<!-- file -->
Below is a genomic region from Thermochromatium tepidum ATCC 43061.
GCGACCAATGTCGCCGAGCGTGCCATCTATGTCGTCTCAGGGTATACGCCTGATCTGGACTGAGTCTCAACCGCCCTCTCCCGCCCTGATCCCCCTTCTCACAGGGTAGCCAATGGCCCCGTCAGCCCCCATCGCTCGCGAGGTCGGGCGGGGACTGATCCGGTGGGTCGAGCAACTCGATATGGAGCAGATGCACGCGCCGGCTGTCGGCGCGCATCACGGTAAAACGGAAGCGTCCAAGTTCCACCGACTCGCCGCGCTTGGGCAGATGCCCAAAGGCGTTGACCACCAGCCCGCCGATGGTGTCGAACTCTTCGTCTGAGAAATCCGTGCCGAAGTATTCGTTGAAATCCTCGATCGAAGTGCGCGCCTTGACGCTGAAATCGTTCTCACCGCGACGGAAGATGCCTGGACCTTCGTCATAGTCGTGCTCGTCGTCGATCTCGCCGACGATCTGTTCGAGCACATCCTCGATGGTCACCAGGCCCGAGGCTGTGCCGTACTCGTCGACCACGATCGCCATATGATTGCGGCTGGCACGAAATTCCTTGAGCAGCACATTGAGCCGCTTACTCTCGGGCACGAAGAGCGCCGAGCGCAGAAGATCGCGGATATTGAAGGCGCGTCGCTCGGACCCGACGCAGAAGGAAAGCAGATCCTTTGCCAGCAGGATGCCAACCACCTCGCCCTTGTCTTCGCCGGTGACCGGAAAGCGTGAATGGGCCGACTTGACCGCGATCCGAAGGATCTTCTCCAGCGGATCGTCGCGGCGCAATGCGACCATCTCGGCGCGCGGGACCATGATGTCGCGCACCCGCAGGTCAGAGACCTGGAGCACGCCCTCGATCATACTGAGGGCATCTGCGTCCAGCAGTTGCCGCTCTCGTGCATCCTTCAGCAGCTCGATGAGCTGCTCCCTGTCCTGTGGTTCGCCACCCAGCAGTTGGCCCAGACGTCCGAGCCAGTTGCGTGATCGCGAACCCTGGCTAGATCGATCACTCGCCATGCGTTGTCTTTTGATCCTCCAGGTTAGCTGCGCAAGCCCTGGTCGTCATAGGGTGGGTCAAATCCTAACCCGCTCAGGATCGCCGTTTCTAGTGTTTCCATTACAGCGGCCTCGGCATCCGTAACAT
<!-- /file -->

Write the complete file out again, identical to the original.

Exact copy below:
Below is a genomic region from Thermochromatium tepidum ATCC 43061.
GCGACCAATGTCGCCGAGCGTGCCATCTATGTCGTCTCAGGGTATACGCCTGATCTGGACTGAGTCTCAACCGCCCTCTCCCGCCCTGATCCCCCTTCTCACAGGGTAGCCAATGGCCCCGTCAGCCCCCATCGCTCGCGAGGTCGGGCGGGGACTGATCCGGTGGGTCGAGCAACTCGATATGGAGCAGATGCACGCGCCGGCTGTCGGCGCGCATCACGGTAAAACGGAAGCGTCCAAGTTCCACCGACTCGCCGCGCTTGGGCAGATGCCCAAAGGCGTTGACCACCAGCCCGCCGATGGTGTCGAACTCTTCGTCTGAGAAATCCGTGCCGAAGTATTCGTTGAAATCCTCGATCGAAGTGCGCGCCTTGACGCTGAAATCGTTCTCACCGCGACGGAAGATGCCTGGACCTTCGTCATAGTCGTGCTCGTCGTCGATCTCGCCGACGATCTGTTCGAGCACATCCTCGATGGTCACCAGGCCCGAGGCTGTGCCGTACTCGTCGACCACGATCGCCATATGATTGCGGCTGGCACGAAATTCCTTGAGCAGCACATTGAGCCGCTTACTCTCGGGCACGAAGAGCGCCGAGCGCAGAAGATCGCGGATATTGAAGGCGCGTCGCTCGGACCCGACGCAGAAGGAAAGCAGATCCTTTGCCAGCAGGATGCCAACCACCTCGCCCTTGTCTTCGCCGGTGACCGGAAAGCGTGAATGGGCCGACTTGACCGCGATCCGAAGGATCTTCTCCAGCGGATCGTCGCGGCGCAATGCGACCATCTCGGCGCGCGGGACCATGATGTCGCGCACCCGCAGGTCAGAGACCTGGAGCACGCCCTCGATCATACTGAGGGCATCTGCGTCCAGCAGTTGCCGCTCTCGTGCATCCTTCAGCAGCTCGATGAGCTGCTCCCTGTCCTGTGGTTCGCCACCCAGCAGTTGGCCCAGACGTCCGAGCCAGTTGCGTGATCGCGAACCCTGGCTAGATCGATCACTCGCCATGCGTTGTCTTTTGATCCTCCAGGTTAGCTGCGCAAGCCCTGGTCGTCATAGGGTGGGTCAAATCCTAACCCGCTCAGGATCGCCGTTTCTAGTGTTTCCATTACAGCGGCCTCGGCATCCGTAACAT